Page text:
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“A big disappointment”

National Gallery (Galleria Nazionale)
Ranked #10 of 138 things to do in Parma
Certificate of Excellence
Attraction details
Reviewed 21 September 2016

There are some wonderful paintings in this gallery, if you can find them. Unfortunately a large part of the collection is hung in the former barns of the Palazzo della Pilotta, and you have to be sure of turning up at the right time in order to be allowed escorted access. You must then search through acres of canvas, the worthy work of artists who are even unknown ("anonimo") in their own province, and of others whose name and fame have not stretched beyond the walls of Parma, in order to find the good things. They are there, but so also is the solitary guardian who is waiting for you so that she can lock up the barn again, and you are aware, as you peer at the poorly lit pictures, that she probably has to supervise another flock of art lovers in an hour or two, and it is unkind to keep her waiting too long. The whole experience, frankly, is depressing. Fortunately the excellent collection of Correggio and Parmigianino is accessible un-shepherded. For the rest, my advice would be to download the page of highlights on the Gallery website and take it with you as a guide. The sooner that Parma copies the excellent initiative of the Galleria Estense in Modena, and hands out a free leaflet depicting and describing the stars of the show, the better. And by the way, if you find a painting that you really like, by Correggio, Leonardo, Guercino, Canaletto, El Greco, Fra Angelico, Holbein, Cima, Bellotto, Zoffany (they're all there) and want to look for a reproduction, a postcard or even a fridge magnet, to take home, don't bother - there isn't even a shop!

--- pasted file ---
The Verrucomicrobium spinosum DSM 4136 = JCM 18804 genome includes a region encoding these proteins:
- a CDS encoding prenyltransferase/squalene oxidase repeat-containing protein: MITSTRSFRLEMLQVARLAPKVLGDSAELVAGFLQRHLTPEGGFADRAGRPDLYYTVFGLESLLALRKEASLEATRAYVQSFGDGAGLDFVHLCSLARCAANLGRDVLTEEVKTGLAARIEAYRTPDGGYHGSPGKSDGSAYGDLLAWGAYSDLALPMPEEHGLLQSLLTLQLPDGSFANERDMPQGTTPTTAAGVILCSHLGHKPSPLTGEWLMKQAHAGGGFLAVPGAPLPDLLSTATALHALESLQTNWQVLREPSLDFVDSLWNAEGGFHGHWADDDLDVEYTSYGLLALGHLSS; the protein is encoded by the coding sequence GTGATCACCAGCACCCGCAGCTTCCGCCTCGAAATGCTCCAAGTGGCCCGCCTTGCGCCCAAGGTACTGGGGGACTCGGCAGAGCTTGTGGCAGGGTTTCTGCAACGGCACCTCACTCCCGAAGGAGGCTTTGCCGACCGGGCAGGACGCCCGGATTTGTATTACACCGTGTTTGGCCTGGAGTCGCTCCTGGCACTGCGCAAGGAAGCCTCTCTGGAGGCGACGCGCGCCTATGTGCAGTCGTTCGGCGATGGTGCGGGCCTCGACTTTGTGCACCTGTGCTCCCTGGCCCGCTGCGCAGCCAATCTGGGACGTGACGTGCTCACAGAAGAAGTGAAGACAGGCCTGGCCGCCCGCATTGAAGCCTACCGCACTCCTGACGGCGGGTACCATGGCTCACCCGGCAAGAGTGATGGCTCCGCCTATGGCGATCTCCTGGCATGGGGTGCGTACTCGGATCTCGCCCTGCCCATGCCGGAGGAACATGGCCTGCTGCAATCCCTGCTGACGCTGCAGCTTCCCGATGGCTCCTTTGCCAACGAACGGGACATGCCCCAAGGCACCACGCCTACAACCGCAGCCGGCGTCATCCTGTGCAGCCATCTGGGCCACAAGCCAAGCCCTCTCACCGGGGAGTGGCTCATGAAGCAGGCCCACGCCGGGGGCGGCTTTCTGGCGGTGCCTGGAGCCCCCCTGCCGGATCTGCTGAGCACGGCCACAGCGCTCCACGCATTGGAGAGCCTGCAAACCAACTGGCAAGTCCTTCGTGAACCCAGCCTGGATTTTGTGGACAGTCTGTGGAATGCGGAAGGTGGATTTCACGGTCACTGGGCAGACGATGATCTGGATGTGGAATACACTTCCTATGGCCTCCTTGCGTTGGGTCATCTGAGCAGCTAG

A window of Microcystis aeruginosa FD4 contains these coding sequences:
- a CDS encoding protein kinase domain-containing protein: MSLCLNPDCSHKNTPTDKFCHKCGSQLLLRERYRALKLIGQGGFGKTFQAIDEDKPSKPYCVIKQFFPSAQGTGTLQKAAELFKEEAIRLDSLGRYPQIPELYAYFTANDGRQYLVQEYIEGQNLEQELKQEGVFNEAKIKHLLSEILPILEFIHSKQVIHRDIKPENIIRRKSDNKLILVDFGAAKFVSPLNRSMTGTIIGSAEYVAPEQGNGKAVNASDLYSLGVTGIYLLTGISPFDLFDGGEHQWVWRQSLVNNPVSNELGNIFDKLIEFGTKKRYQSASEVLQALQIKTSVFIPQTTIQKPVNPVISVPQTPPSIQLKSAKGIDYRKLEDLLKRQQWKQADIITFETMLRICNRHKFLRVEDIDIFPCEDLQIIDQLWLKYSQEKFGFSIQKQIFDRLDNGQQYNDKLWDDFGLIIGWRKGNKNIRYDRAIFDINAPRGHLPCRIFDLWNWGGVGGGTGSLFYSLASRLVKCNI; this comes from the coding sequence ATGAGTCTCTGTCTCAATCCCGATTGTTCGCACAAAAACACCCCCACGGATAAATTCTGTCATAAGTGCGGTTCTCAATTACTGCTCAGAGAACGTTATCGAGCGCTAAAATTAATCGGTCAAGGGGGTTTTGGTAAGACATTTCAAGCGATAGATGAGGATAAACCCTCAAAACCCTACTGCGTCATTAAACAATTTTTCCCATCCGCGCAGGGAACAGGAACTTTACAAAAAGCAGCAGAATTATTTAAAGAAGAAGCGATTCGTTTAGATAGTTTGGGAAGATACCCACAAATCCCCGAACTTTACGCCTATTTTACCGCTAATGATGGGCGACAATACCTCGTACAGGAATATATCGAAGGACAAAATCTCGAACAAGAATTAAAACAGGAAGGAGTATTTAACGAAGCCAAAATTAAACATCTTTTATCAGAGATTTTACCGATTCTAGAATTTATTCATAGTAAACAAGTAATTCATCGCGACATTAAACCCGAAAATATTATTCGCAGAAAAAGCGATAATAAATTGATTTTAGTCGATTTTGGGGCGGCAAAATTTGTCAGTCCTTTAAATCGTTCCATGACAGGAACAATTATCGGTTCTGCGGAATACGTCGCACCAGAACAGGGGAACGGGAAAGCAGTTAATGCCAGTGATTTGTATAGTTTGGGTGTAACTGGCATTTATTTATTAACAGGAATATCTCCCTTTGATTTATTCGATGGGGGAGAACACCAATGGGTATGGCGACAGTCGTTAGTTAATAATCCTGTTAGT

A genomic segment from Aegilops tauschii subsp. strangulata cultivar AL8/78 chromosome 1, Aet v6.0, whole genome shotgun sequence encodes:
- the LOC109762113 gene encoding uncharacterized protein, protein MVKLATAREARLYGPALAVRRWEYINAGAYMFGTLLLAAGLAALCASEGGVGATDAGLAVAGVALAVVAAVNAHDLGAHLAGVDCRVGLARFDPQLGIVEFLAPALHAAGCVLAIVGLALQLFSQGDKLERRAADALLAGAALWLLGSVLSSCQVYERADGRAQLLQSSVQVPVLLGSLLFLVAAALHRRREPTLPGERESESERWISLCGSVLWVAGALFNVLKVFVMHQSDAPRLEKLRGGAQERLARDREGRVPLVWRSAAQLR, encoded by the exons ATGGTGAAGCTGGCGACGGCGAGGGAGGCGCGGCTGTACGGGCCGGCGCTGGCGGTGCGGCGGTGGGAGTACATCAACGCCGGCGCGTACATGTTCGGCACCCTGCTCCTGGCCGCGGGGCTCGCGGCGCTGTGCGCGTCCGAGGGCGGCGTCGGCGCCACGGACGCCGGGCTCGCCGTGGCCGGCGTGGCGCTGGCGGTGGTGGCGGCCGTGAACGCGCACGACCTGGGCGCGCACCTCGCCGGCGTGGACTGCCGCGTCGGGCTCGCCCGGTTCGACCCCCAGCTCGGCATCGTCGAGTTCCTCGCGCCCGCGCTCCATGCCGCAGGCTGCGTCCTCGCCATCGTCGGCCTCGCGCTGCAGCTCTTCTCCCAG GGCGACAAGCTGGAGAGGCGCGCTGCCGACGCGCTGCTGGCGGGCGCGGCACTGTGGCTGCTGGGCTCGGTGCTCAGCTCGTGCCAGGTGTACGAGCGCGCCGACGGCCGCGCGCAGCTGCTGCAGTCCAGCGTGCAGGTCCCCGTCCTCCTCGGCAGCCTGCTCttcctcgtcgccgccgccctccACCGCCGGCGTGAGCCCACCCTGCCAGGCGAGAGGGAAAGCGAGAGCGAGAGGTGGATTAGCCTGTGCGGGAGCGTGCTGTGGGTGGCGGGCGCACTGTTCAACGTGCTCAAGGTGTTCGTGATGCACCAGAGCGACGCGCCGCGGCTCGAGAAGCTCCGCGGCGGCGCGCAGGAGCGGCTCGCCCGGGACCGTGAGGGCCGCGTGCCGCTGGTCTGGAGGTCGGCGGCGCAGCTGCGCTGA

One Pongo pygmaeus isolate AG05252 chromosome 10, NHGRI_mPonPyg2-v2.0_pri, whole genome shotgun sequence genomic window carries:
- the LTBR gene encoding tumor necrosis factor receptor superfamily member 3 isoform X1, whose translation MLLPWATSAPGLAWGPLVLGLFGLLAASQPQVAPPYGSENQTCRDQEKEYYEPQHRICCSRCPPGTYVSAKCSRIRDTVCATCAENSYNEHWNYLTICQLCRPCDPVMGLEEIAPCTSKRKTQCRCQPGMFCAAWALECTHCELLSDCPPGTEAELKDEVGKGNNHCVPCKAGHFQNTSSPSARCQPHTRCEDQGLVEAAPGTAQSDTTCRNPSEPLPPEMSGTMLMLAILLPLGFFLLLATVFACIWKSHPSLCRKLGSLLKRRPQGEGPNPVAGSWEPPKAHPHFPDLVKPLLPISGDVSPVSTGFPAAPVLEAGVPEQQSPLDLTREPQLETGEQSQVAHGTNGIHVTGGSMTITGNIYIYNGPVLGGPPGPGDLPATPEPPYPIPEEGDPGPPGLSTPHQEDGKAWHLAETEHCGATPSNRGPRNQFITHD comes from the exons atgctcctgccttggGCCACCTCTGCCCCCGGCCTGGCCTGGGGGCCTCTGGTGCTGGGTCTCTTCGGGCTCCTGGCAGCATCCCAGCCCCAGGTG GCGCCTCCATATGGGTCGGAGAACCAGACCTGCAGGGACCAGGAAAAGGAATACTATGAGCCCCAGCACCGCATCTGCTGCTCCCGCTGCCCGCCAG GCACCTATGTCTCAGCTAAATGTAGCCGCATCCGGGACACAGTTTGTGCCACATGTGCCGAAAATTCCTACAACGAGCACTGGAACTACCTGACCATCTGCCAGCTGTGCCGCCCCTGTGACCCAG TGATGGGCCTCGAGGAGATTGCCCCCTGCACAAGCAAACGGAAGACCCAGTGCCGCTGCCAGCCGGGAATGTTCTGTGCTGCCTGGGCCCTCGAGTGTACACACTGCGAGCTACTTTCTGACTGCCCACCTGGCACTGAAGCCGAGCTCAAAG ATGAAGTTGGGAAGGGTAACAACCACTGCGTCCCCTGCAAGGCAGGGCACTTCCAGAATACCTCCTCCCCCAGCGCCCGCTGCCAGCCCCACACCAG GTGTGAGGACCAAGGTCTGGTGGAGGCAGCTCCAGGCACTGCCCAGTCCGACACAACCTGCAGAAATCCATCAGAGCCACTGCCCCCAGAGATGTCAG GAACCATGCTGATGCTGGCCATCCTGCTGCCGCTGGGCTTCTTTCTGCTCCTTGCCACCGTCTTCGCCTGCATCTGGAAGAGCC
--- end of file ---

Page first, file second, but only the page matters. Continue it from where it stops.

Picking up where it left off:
Date of experience: September 2016
2  Thank Samuel007
This review is the subjective opinion of a TripAdvisor member and not of TripAdvisor LLC
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"leonardo da vinci"
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"mona lisa"
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"nice collection"
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"excellent museum"
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35 - 39 of 454 reviews

Reviewed 16 September 2016 via mobile

Travelled on an early train from Milan to arrive for the morning as website states some rooms only open until 12pm.
After purchasing tickets, entered through farnese theatre, only to be told that a show was being prepared and access was limited. Limited meant a glimpse through scaffolding from one corner.
Went straight to rooms with limited morning access times, to find out most of this was closed due to staff shortages.
No Da Vinci...it is out on loan.
No Caneletto... in closed section.
One Bellotto (the one shown on website)not on show.
Baroque section and all of upstairs closed, again because of lack of staff.
Correggio labelled but not on the wall above.
The lighting on the few paintings we did enjoy was terrible.
And to top it all... could not give any feedback as apparently nobody could speak English.
If you like badly lit pre 16th century Madonna 's, children and cherubs, a visit maybe worthwhile.
Definitely not worth an early start, 2 x train tickets and 2 x €10 entry.

Date of experience: September 2016
2  Thank Gary5150
This review is the subjective opinion of a TripAdvisor member and not of TripAdvisor LLC
Reviewed 11 September 2016 via mobile